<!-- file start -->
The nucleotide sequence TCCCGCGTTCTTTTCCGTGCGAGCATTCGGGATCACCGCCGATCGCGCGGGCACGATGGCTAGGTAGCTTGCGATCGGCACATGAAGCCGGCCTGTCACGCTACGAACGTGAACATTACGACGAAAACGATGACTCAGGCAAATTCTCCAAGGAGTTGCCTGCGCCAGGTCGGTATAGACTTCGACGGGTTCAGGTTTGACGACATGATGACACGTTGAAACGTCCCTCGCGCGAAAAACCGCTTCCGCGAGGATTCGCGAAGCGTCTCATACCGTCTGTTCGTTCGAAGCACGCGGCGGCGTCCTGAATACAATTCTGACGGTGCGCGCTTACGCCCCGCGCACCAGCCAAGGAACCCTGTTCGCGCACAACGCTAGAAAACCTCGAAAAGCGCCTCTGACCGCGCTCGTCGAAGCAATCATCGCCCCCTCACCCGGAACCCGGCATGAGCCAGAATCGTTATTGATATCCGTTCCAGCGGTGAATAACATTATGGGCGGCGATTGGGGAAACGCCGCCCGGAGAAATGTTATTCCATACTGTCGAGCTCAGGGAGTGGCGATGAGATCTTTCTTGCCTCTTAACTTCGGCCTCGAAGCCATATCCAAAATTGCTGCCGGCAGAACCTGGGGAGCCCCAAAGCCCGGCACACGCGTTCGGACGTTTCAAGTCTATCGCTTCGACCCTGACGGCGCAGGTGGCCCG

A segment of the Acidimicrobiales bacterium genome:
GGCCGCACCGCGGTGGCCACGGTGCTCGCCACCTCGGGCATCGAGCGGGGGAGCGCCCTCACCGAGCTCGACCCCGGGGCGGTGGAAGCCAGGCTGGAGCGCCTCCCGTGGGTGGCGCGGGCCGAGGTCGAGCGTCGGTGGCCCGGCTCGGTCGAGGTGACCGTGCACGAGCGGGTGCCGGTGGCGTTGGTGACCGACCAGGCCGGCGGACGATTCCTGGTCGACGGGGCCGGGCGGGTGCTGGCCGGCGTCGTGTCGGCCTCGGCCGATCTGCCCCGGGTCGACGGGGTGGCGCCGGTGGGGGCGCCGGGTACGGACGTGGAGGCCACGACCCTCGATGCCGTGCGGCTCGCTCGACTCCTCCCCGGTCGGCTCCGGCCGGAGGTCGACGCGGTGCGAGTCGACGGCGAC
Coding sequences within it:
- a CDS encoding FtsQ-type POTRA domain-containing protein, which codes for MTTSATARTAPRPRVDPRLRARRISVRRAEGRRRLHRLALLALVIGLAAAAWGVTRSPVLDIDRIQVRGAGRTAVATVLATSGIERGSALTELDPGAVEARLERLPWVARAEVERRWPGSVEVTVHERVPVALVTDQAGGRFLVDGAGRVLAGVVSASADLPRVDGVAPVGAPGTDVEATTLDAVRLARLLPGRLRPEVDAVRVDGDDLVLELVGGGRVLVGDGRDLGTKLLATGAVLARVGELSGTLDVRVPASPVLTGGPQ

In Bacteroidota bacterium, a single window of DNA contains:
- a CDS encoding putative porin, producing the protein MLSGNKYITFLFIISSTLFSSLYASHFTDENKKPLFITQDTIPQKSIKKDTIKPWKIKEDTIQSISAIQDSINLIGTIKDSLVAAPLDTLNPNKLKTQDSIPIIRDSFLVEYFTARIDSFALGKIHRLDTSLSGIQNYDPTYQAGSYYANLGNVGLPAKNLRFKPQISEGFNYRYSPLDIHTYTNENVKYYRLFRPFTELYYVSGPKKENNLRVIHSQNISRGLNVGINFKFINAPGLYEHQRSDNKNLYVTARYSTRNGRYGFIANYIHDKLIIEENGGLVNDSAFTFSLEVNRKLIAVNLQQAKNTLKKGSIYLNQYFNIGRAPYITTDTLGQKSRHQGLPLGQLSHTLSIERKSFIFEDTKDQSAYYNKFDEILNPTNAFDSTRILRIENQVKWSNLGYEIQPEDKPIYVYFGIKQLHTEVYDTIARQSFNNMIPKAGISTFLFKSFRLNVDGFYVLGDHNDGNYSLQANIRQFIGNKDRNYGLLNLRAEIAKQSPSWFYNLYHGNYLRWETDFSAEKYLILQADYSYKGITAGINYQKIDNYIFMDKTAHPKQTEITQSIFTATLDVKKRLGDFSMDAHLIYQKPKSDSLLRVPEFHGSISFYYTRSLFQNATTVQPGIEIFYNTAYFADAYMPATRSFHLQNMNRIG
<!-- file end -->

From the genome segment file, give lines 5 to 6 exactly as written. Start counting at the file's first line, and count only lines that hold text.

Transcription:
- a CDS encoding FtsQ-type POTRA domain-containing protein, which codes for MTTSATARTAPRPRVDPRLRARRISVRRAEGRRRLHRLALLALVIGLAAAAWGVTRSPVLDIDRIQVRGAGRTAVATVLATSGIERGSALTELDPGAVEARLERLPWVARAEVERRWPGSVEVTVHERVPVALVTDQAGGRFLVDGAGRVLAGVVSASADLPRVDGVAPVGAPGTDVEATTLDAVRLARLLPGRLRPEVDAVRVDGDDLVLELVGGGRVLVGDGRDLGTKLLATGAVLARVGELSGTLDVRVPASPVLTGGPQ

In Bacteroidota bacterium, a single window of DNA contains: